As Israel celebrates the anniversary of its founding in 1948, DW looks back at seven decades of German-Israeli relations. The two countries remain firm allies, but their friendship is uniquely fraught by history.
1950s: The beginnings
West Germany was founded after Nazi Germany's defeat in World War II, just as Israel arose in part because of the horrors of the Holocaust. The Jewish state was proclaimed on May 14, 1948 while the Federal Republic of Germany was constituted with the adoption of the Basic Law on May 23, 1949. Given the immense shadow cast by the Shoah, many questioned what, if any, relationship these two young nations could have.
During a major speech in 1951, the first West German Chancellor Konrad Adenauer acknowledged that Germany had committed "unspeakable crimes toward Jewish people." The following year, there were meetings between Israeli Prime Minister David Ben-Gurion with Adenauer and negotiations with the Conference on Jewish Material Claims against Germany. As a result, Germany agreed to pay millions — eventually billions — in reparations to victims of Nazi persecution and genocide and their heirs.
That money was crucial to Israel's ability to establish itself as a nation, but there were protests and even riots in Israel against accepting support from Germany. "For two hours, the plaza in front of the Knesset and the nearby streets turned into a 'battlefield,'" reported Israeli newspaper Haaretz.
And diplomatic relations were a decade and a half away.
1960s: Diplomatic normalization
Slowly, Israel overcame its understandable reluctance to cooperate with the West German state. On May 12, 1965, the two countries exchanged notes formally establishing diplomatic relations.
"The decision of our two governments has been taken against a somber historical background and a stormy political one," wrote Israeli Prime Minister Levi Eshkol in his country's letter. "I share our hope that our common decision will prove to be an important step toward a better future."
Rolf Friedemann Pauls was named West Germany's first ambassador to Israel, again sparking heated protests. Paul was a former officer in the Wehrmacht, although not a supporter of the Nazis. He was eventually accepted and served as ambassador for three years.
"You cannot 'make' relations between Germans and Jews be normalized," Pauls was quoted as saying. "Those relations have to grow. And that is an arduous process that will take generations."
Four years later, a group of Palestinian and radical left-wing German terrorists hijacked a plane and held 94 Israelis hostage in Entebbe, Uganda. Israeli military special forces succeeded in freeing most of the hostages and killing the hijackers. West Germany supported the raid, calling it an act of "self-defense." West German special forces assisted the Israelis.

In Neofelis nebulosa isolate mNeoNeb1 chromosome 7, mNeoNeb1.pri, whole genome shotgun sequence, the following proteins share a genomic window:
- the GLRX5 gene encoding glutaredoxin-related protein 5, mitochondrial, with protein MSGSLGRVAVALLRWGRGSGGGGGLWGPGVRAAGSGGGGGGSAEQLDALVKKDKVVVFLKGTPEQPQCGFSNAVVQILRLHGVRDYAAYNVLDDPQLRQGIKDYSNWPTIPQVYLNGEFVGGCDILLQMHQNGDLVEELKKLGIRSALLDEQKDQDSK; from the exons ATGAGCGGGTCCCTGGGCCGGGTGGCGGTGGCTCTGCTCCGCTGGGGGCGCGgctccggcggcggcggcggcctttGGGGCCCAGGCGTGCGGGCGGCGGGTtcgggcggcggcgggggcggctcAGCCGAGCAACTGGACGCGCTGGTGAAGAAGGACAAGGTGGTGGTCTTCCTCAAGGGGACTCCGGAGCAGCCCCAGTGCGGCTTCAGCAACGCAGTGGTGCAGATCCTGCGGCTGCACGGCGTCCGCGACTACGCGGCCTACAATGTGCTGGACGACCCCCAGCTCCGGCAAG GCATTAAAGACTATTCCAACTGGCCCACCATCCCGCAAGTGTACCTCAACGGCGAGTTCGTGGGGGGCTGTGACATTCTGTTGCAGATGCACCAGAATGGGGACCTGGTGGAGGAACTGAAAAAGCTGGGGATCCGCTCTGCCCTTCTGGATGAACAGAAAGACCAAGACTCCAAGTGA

Relations between Germany and Israel might have been normal in the diplomatic sense, but they remained very fraught with the weight of the past under German Chancellor Helmut Schmidt and Israeli Prime Minister Menachem Begin, who attacked Schmidt as having "willingly served in the German armies that murdered millions" and called German reparations "blood money." For his part, Schmidt once referred to Israel as "the greatest threat to world peace."
1980s and 1990s: German reunification
The fall of the Berlin Wall and de facto end of the Cold War in 1989 presented Israel with a conundrum. On the one hand, Israelis welcomed the demise of Communist East Germany, which had always been hostile to Israel. But Israeli Prime Minister Yitzhak Shamir also expressed misgivings about a reunified Germany. Those worries proved to be unfounded. In the years following reunification, German-Israeli ties grew closer and closer with a series of firsts.
In 1992, Yitzhak Rabin became the first Israeli government leader to visit reunified Germany, and in 1996 Israeli President Ezer Weizman was the first foreign head of state to address the reunified German parliament, the Bundestag. In 1994, Israel was the first foreign country officially visited by German President Roman Herzog, and Israeli Prime Minister Ehud Barak was the first foreign leader received when the German government moved from Bonn to Berlin in 1999.
Meanwhile, more and more young Israelis were visiting and, in some cases, even relocating to the new German capital.
In 2000, German President Johannes Rau addressed the Knesset in German, asking for forgiveness in the name of the German people. In 2008, to mark the 60th anniversary of the founding of Israel, Merkel became the first German chancellor to speak before the Israeli parliament.
"Every German government and every German chancellor before me were duty bound to Germany's special historical responsibility for Israel's security," Merkel said. "Germany's historic responsibility is part of why my country exists. That means that for me as German chancellor Israel's security is non-negotiable."
After that speech, Israeli Prime Minister Ehud Olmert characterized Merkel as "a very important European and world leader, and a great friend of Israel."
When Heiko Maas took over as Germany's foreign minister earlier this year, he stressed that, "It's because of Auschwitz that I chose to go into politics." Maas later included Israel in one of his earliest foreign tours, telling Israeli Prime Minister Benjamin Netanyahu in Jerusalem that Germany's place "would always be on Israel's side."
Berlin may not be the "new Jerusalem," nor is Germany a Shangri-la for disaffected Israelis, as is sometimes proclaimed in the media. But according to the German government, some 33,000 Israelis became German citizens between 2000 and 2015. That statistic speaks volumes about the progress made toward establishing a positive, if never completely easy relationship between Germany and Israel.